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A self-generating practitioner community

John Heron

Published in R. House and N. Totton (Eds), Implausible Professions: Arguments for Pluralism and Autonomy in Psychotherapy and Counselling, Ross-on-Wye: PCCS Books, 1997.

Part 1

Starting with ends

What constitutes a healthy practitioner community? I start my answer with the notion of intrinsic value, of what is good as an end in itself. What states of affairs, for human beings, are worthwhile simply by virtue of what they are, not as a means to anything else? Such states are the ultimate ends of action, the final human rationale for individual behaviour. Each person’s intrinsic values are the non-negotiable ground on which they stand up to be counted.

Statements of intrinsic value are, on my view, autonomous; they rest on their own epistemological ground, not to be justified by theological assertion or statements of fact. If well-founded, they are also subjective-objective, relative-universal in their formulations. On the one hand they are relative to the person and to the cultural context out of which they have emerged. On the other hand they have reference to the needs and interests of our common humanity within shared features of the human condition. No statement about what is good in itself is ever final, because of its contextual relativity, but every such statement that is thoughtfully put together claims general relevance.

What I present here is my account of intrinsic values. It is certainly not a prescription for other practitioners, who will evolve their own account. But if there are other practitioners whose own autonomous values significantly overlap or resonate with mine, then we constitute a viable network of value. We can commence a fruitful dialogue about the nature of a healthy practitioner community. This chapter is my contribution to that dialogue.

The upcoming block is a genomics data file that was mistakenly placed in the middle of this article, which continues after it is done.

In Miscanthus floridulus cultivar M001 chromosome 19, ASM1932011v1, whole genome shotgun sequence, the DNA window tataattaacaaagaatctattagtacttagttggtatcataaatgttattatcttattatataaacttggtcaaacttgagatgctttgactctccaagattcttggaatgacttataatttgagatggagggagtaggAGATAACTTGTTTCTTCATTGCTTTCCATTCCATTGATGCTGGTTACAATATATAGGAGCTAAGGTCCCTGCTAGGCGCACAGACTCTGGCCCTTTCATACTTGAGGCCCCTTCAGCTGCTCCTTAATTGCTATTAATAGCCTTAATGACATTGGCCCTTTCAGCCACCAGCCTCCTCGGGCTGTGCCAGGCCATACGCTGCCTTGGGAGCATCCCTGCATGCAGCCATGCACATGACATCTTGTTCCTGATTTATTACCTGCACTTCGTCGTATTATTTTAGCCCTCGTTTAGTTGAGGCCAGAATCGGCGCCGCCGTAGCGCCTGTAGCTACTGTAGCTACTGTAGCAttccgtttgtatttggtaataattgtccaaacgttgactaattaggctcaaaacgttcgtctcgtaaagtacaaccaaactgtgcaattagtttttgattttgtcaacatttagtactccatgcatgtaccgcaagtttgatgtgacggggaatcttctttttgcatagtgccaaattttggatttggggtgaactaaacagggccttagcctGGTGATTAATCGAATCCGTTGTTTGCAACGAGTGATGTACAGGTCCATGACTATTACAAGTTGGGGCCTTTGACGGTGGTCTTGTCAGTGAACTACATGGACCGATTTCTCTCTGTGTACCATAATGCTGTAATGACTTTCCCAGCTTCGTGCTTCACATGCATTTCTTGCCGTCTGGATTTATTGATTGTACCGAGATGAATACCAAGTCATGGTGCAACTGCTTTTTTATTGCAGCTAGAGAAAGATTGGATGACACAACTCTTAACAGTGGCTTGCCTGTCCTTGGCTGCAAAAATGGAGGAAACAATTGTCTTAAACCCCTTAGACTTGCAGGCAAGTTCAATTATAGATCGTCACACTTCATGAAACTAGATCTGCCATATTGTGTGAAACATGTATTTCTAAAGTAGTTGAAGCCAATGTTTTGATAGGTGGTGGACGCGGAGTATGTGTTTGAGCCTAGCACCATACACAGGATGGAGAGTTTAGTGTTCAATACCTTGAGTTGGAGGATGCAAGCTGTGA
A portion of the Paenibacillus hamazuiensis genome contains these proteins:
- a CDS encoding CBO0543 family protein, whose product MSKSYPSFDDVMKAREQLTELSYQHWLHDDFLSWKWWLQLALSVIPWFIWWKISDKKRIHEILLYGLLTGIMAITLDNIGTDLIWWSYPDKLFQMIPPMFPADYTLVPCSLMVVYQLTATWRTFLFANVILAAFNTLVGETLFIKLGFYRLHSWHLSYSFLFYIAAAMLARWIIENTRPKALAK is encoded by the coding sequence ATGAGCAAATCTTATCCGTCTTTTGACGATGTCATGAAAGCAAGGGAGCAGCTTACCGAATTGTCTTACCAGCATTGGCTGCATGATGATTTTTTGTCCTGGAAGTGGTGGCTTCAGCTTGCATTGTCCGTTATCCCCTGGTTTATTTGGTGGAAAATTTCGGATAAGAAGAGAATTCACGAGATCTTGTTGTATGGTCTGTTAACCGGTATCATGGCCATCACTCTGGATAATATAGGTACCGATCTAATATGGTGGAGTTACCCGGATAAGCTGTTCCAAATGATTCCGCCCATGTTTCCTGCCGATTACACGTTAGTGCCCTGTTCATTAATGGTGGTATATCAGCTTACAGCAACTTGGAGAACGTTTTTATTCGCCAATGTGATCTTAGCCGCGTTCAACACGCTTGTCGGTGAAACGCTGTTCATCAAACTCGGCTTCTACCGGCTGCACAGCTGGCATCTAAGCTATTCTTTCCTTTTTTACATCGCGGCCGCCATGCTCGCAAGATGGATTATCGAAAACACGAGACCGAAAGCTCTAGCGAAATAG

Practitioners within the Independent Therapists Network in the UK would seem to have values that relate to mine, from what I have heard, and from what I have read (Totton, 1995). I am not a member of this network since I live in Italy and work internationally. But there is clearly a strong basis for co-operation.

An account of intrinsic values

The state of affairs I take to be desirable as an end in itself is human flourishing in individual and social life. I conceive this flourishing as a process of social participation in which there is a mutually enabling balance between autonomy, co-operation and hierarchy; and which is interdependent with the flourishing of the planetary ecosystem.

By autonomy I mean a state of being in which each person can in liberty determine and fulfil their own true needs and interests. I do not here mean the autonomy of the isolated and dissociated Cartesian ego, but the autonomy of the person in a deeply participative relationship with being and other beings (Heron, 1992, 1996).

By co-operation I mean mutual aid and support between autonomous persons, including negotiation, participative decision-making and conflict resolution.

By hierarchy I mean a state of being in which a person appropriately takes temporary responsibility for doing things to or for other persons for the sake of their future autonomy and co-operation. This is part of parenthood, education and many professions.

What is valuable as a universal means to this comprehensive end is participative decision-making, which enables people to be involved in the making of decisions, in every social context, which affect their flourishing in any way; and through which people speak on behalf of the wider ecosystem of which they are part.